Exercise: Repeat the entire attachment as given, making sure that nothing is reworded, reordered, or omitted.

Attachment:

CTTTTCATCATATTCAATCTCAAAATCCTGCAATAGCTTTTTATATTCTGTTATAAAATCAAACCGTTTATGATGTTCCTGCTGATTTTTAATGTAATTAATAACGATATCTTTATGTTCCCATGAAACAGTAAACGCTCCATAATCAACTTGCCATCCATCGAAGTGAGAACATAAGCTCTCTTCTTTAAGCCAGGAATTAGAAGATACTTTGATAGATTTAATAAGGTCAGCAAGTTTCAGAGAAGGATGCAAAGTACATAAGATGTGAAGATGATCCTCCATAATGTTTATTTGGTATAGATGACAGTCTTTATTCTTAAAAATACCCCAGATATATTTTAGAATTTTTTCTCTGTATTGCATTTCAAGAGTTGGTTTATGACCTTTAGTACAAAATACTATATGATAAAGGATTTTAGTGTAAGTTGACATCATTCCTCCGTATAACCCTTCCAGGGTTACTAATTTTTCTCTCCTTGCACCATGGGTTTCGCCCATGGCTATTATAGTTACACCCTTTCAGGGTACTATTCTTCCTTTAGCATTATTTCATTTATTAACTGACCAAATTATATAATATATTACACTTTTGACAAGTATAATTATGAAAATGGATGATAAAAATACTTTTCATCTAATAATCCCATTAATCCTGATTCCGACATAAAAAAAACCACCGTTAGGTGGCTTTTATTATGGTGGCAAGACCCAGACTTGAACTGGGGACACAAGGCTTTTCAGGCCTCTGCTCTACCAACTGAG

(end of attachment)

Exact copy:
CTTTTCATCATATTCAATCTCAAAATCCTGCAATAGCTTTTTATATTCTGTTATAAAATCAAACCGTTTATGATGTTCCTGCTGATTTTTAATGTAATTAATAACGATATCTTTATGTTCCCATGAAACAGTAAACGCTCCATAATCAACTTGCCATCCATCGAAGTGAGAACATAAGCTCTCTTCTTTAAGCCAGGAATTAGAAGATACTTTGATAGATTTAATAAGGTCAGCAAGTTTCAGAGAAGGATGCAAAGTACATAAGATGTGAAGATGATCCTCCATAATGTTTATTTGGTATAGATGACAGTCTTTATTCTTAAAAATACCCCAGATATATTTTAGAATTTTTTCTCTGTATTGCATTTCAAGAGTTGGTTTATGACCTTTAGTACAAAATACTATATGATAAAGGATTTTAGTGTAAGTTGACATCATTCCTCCGTATAACCCTTCCAGGGTTACTAATTTTTCTCTCCTTGCACCATGGGTTTCGCCCATGGCTATTATAGTTACACCCTTTCAGGGTACTATTCTTCCTTTAGCATTATTTCATTTATTAACTGACCAAATTATATAATATATTACACTTTTGACAAGTATAATTATGAAAATGGATGATAAAAATACTTTTCATCTAATAATCCCATTAATCCTGATTCCGACATAAAAAAAACCACCGTTAGGTGGCTTTTATTATGGTGGCAAGACCCAGACTTGAACTGGGGACACAAGGCTTTTCAGGCCTCTGCTCTACCAACTGAG